kV & mA settings for use with Navident

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Rob Pounds
kV & mA settings for use with Navident

I was recently asked what values i recommend to use on Morita CBCT devices when using the Navident fiducial marker.
My response is as follows:
"All I can tell you at present is that as far as I am aware, my customers operating another Morita 3D device, do not adjust from normal patient exposure values.
Depending on the model revision of the customers’ Morita CBCT device, the maximum KV will be either 80 or 90 KV.
Generally speaking:
If kV is too low, then this could give rise to more scatter as the object may deflect more photons.  Remember, kV is penetration power of the photons.  A higher beam energy may be deflected less than a lower beam energy.
If kV is too high, then delicate structures may be obliterated or burnt out as there is not enough attenuation of the beam to cause a suitable shadow.  This effect is typically noticable on devices operating at around 120 KV such as iCat and other products.
However consideration must also be given to the patient anatomy as well as the requried diagnostic yield.  If the patient is say 60+ years old, then there will likely be some osteoporosis of the trabecular bone in the mandible.  So if you consider the above statement, for high kV and delicate structures, then you can imagine that a high kV will likely burn through what is remaining of the trabecular bone and so it can be difficult to distinguish the inferior dental nerve canal from the surrounding bone.  My customers have found that reducing the kV for patients in this category, results in more photons being stopped by the soft bone, causing a higher contrast result against the lower density of the canal and therefore better visualisation of it compared to the surrounding bone.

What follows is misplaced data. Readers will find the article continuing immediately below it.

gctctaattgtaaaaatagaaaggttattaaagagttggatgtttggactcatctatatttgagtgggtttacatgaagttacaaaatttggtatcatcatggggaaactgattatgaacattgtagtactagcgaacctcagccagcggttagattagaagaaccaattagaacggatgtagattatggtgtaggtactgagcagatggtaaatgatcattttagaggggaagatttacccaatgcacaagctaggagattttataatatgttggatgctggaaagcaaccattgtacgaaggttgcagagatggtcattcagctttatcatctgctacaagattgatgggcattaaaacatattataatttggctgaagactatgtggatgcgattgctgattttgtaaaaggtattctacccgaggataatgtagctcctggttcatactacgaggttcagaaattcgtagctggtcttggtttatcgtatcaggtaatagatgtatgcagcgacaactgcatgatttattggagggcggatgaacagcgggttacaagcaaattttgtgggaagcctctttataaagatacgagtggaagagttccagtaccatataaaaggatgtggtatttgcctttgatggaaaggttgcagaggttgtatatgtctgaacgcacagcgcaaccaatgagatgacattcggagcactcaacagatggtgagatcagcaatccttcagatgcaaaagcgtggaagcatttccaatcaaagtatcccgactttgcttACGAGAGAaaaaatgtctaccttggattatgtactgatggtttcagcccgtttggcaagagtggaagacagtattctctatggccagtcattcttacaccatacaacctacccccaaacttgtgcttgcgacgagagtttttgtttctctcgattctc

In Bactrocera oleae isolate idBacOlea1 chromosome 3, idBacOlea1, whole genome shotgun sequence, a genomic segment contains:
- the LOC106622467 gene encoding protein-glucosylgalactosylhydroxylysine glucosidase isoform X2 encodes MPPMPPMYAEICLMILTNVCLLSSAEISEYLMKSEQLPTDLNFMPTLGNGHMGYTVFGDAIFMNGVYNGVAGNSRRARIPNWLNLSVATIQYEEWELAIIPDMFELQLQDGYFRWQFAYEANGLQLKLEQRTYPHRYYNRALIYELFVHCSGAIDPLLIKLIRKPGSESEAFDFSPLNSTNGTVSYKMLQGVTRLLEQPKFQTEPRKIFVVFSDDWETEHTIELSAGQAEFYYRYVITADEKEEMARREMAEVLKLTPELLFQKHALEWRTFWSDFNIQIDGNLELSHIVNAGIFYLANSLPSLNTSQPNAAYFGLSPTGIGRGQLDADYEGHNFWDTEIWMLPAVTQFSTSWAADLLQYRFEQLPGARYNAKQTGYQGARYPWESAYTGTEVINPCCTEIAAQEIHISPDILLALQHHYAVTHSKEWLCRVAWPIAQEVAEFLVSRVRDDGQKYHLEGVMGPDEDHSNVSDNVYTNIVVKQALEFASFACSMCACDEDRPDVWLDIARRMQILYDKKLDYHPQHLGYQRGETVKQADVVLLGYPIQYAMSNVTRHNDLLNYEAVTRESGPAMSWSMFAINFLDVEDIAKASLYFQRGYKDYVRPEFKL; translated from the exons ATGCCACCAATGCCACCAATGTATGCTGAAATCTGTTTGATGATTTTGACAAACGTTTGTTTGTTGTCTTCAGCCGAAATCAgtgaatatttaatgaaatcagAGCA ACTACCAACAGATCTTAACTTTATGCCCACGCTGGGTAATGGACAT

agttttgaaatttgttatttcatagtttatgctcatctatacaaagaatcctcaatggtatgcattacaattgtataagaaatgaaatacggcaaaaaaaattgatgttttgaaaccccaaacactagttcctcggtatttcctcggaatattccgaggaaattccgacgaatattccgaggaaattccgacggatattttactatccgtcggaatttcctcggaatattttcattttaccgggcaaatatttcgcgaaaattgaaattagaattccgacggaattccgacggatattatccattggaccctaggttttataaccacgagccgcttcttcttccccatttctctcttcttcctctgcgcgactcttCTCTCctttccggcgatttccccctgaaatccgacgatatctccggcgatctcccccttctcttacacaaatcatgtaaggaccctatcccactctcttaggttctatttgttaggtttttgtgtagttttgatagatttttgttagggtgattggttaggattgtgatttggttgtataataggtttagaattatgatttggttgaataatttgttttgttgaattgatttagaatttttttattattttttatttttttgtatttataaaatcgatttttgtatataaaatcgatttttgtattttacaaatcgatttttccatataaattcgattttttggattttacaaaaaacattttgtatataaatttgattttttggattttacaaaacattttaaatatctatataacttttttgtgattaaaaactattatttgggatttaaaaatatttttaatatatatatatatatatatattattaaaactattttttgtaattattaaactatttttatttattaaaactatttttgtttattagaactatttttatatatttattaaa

If mA is too low, then the image typically may be noisy/grainy.
If mA is too high then anatomy may be low in in noise, but if there is scatter generated by an object, then by throwing more photons into the mix, there will possibly be more scatter artefact.
You should always base the exposure parameters on the patient, not the marker.  I am quite confident that for standard exposure parameters there is unlikely to be an issue and the marker should be sufficiently detailed for the software to recognise it.  Having exposed the patient to radiation, the first responsibility is to have a diagnostically useful image rather than a detailed image of the fiducial.
360 degree exposure angle on Accuitomo will minimise effect of scatter.  However you should be able to use 180 degree exposure angle (as standard with other products like Veraviewepocs 3D from Morita) to reduce patient dose.  My customers with Veraviewepocs 3D have not reported a problem with the 180 degree exposure angle so far.
However if there are lots of heavy restorations elsewhere in the mouth then scatter from those subjects could potentially interfere with the definition of the marker in the final reconstruction.  In that case, a 360 degree exposure angle might be considered
Vital of course that the fiducial is mounted in the same axial plane as the crowns of the other teeth of that jaw, so that any artefact generated is not cast on the area for diagnosis (under the bone).  Having said that, if there are restored crowns then a judgement may need to be made if that restoration is likely to interfere with the marker outline."
It is all about understanding the characteristics of the machine being used, the general consequences of making setting adjustments (which any trained radiographer should understand) and then striking the right balance for the individual case.